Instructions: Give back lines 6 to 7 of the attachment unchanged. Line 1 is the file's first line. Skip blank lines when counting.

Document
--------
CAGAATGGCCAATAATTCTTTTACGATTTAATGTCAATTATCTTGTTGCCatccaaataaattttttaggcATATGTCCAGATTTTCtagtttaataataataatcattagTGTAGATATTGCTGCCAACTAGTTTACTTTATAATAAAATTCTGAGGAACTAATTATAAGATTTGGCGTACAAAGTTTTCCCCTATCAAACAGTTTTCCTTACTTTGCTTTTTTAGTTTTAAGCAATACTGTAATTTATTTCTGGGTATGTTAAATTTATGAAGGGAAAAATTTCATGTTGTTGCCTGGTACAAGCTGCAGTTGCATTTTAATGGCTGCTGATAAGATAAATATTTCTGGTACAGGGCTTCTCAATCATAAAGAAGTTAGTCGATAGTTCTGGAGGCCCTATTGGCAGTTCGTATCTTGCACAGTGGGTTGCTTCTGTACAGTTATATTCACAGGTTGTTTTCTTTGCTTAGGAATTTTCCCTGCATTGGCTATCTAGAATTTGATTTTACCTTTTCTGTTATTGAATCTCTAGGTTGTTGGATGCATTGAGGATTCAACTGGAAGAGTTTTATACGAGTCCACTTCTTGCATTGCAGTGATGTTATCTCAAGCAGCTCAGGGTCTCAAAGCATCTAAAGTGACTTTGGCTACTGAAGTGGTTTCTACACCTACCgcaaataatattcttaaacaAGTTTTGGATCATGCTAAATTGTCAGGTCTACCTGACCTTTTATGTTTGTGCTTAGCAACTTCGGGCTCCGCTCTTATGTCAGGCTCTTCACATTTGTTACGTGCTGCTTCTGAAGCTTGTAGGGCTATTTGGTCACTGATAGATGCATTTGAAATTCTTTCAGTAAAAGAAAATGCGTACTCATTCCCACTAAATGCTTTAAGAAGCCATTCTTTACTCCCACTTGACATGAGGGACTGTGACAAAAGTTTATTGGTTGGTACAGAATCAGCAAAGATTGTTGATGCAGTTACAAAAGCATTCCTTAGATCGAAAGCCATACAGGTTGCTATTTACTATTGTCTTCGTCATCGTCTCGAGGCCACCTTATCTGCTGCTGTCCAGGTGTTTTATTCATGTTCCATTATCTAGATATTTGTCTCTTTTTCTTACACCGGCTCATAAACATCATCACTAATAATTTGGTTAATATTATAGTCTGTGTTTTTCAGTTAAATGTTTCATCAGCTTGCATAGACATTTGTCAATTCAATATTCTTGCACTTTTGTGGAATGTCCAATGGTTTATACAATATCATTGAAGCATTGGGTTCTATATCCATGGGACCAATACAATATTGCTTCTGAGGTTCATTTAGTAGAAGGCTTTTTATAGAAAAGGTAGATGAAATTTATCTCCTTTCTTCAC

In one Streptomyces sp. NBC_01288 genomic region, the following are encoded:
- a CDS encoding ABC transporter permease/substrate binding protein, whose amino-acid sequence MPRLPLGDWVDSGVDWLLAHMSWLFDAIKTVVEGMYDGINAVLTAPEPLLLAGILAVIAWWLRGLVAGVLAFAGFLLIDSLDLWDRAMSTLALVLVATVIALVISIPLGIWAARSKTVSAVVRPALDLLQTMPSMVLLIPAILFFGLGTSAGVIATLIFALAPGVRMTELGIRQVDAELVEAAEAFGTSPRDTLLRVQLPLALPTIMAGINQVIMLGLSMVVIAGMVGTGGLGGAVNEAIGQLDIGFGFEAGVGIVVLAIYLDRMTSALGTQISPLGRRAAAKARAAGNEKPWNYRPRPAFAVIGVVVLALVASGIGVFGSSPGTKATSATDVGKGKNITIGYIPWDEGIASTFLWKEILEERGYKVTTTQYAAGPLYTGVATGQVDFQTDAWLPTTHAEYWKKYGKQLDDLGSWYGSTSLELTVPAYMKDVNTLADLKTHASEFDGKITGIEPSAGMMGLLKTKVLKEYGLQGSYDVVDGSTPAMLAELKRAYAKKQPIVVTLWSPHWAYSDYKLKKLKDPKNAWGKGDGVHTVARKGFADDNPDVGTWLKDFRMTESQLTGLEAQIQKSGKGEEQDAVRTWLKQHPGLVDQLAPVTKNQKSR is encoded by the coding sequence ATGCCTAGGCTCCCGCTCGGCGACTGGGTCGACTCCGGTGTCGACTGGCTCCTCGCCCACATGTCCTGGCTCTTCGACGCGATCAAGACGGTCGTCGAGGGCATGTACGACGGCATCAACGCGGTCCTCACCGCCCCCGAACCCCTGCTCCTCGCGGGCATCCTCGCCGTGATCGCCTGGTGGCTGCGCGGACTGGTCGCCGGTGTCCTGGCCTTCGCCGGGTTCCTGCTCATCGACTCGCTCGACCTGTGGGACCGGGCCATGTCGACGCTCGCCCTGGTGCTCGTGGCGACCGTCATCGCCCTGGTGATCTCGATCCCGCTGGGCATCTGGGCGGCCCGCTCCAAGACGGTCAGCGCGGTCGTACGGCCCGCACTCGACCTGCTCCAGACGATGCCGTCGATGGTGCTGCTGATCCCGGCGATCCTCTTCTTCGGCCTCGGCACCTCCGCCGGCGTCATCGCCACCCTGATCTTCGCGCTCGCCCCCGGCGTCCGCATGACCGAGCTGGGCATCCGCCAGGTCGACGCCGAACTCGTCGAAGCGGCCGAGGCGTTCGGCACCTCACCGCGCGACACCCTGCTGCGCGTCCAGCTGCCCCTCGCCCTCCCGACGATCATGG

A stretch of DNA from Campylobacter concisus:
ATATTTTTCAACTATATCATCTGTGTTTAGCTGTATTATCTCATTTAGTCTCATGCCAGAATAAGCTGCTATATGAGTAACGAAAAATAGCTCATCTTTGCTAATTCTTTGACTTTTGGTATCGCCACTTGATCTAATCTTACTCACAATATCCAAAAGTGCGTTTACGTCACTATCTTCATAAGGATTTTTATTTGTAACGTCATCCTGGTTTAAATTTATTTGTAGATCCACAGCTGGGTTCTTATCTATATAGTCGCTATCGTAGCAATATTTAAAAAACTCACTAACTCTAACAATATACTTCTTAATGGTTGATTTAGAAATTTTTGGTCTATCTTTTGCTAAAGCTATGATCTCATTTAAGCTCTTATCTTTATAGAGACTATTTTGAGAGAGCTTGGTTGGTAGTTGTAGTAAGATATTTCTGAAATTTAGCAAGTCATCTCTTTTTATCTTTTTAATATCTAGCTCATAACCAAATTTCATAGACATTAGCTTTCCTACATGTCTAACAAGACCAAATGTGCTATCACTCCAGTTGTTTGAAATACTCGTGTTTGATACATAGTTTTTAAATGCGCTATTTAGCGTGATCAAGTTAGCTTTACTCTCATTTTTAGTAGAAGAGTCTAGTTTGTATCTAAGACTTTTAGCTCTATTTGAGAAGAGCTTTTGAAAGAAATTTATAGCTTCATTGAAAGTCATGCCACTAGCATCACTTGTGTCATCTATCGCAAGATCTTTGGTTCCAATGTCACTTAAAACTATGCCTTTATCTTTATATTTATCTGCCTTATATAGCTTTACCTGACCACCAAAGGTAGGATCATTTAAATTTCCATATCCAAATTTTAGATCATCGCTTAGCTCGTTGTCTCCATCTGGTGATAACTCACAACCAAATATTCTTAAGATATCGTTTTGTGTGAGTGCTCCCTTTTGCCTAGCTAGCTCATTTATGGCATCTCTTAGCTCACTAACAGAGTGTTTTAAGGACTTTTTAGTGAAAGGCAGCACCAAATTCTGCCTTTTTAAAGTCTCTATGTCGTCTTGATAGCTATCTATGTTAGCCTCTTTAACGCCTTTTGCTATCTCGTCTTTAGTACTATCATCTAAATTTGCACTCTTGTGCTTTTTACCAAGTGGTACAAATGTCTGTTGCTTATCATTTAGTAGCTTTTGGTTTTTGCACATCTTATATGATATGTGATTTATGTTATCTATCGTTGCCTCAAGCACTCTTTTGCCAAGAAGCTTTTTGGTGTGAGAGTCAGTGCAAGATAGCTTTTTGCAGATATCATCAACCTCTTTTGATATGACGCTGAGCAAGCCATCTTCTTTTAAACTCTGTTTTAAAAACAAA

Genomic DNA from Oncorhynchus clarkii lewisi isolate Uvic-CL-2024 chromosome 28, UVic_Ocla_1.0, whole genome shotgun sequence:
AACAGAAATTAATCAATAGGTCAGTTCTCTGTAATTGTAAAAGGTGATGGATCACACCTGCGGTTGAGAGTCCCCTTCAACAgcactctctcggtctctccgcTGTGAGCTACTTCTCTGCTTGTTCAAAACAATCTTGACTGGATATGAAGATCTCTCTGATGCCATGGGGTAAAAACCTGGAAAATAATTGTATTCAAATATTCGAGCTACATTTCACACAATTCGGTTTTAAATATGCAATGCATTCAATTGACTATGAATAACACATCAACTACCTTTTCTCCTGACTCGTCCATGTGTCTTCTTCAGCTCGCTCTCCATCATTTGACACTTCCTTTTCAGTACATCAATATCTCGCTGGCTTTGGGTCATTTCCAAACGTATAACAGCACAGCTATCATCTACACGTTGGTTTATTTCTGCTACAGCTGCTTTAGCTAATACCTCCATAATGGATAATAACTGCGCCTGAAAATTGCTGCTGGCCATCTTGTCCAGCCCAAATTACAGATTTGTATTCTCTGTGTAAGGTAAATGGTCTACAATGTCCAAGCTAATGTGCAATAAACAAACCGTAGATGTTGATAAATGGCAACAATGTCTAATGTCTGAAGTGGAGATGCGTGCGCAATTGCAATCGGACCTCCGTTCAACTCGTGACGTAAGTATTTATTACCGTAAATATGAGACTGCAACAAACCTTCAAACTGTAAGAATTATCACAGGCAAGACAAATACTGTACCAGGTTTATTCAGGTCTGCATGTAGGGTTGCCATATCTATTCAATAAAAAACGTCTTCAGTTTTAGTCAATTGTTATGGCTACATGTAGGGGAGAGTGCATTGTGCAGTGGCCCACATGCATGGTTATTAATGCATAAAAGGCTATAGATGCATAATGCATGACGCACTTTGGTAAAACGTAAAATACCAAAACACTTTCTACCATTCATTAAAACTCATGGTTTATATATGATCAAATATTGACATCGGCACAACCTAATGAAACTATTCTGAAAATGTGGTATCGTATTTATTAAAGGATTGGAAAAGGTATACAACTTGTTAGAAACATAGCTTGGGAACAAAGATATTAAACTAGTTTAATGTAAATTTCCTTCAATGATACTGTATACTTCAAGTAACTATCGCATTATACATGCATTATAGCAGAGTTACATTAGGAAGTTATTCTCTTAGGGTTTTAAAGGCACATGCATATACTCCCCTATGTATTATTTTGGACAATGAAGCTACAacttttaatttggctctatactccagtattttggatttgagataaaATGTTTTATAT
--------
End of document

Genomic DNA from Oncorhynchus clarkii lewisi isolate Uvic-CL-2024 chromosome 28, UVic_Ocla_1.0, whole genome shotgun sequence:
AACAGAAATTAATCAATAGGTCAGTTCTCTGTAATTGTAAAAGGTGATGGATCACACCTGCGGTTGAGAGTCCCCTTCAACAgcactctctcggtctctccgcTGTGAGCTACTTCTCTGCTTGTTCAAAACAATCTTGACTGGATATGAAGATCTCTCTGATGCCATGGGGTAAAAACCTGGAAAATAATTGTATTCAAATATTCGAGCTACATTTCACACAATTCGGTTTTAAATATGCAATGCATTCAATTGACTATGAATAACACATCAACTACCTTTTCTCCTGACTCGTCCATGTGTCTTCTTCAGCTCGCTCTCCATCATTTGACACTTCCTTTTCAGTACATCAATATCTCGCTGGCTTTGGGTCATTTCCAAACGTATAACAGCACAGCTATCATCTACACGTTGGTTTATTTCTGCTACAGCTGCTTTAGCTAATACCTCCATAATGGATAATAACTGCGCCTGAAAATTGCTGCTGGCCATCTTGTCCAGCCCAAATTACAGATTTGTATTCTCTGTGTAAGGTAAATGGTCTACAATGTCCAAGCTAATGTGCAATAAACAAACCGTAGATGTTGATAAATGGCAACAATGTCTAATGTCTGAAGTGGAGATGCGTGCGCAATTGCAATCGGACCTCCGTTCAACTCGTGACGTAAGTATTTATTACCGTAAATATGAGACTGCAACAAACCTTCAAACTGTAAGAATTATCACAGGCAAGACAAATACTGTACCAGGTTTATTCAGGTCTGCATGTAGGGTTGCCATATCTATTCAATAAAAAACGTCTTCAGTTTTAGTCAATTGTTATGGCTACATGTAGGGGAGAGTGCATTGTGCAGTGGCCCACATGCATGGTTATTAATGCATAAAAGGCTATAGATGCATAATGCATGACGCACTTTGGTAAAACGTAAAATACCAAAACACTTTCTACCATTCATTAAAACTCATGGTTTATATATGATCAAATATTGACATCGGCACAACCTAATGAAACTATTCTGAAAATGTGGTATCGTATTTATTAAAGGATTGGAAAAGGTATACAACTTGTTAGAAACATAGCTTGGGAACAAAGATATTAAACTAGTTTAATGTAAATTTCCTTCAATGATACTGTATACTTCAAGTAACTATCGCATTATACATGCATTATAGCAGAGTTACATTAGGAAGTTATTCTCTTAGGGTTTTAAAGGCACATGCATATACTCCCCTATGTATTATTTTGGACAATGAAGCTACAacttttaatttggctctatactccagtattttggatttgagataaaATGTTTTATAT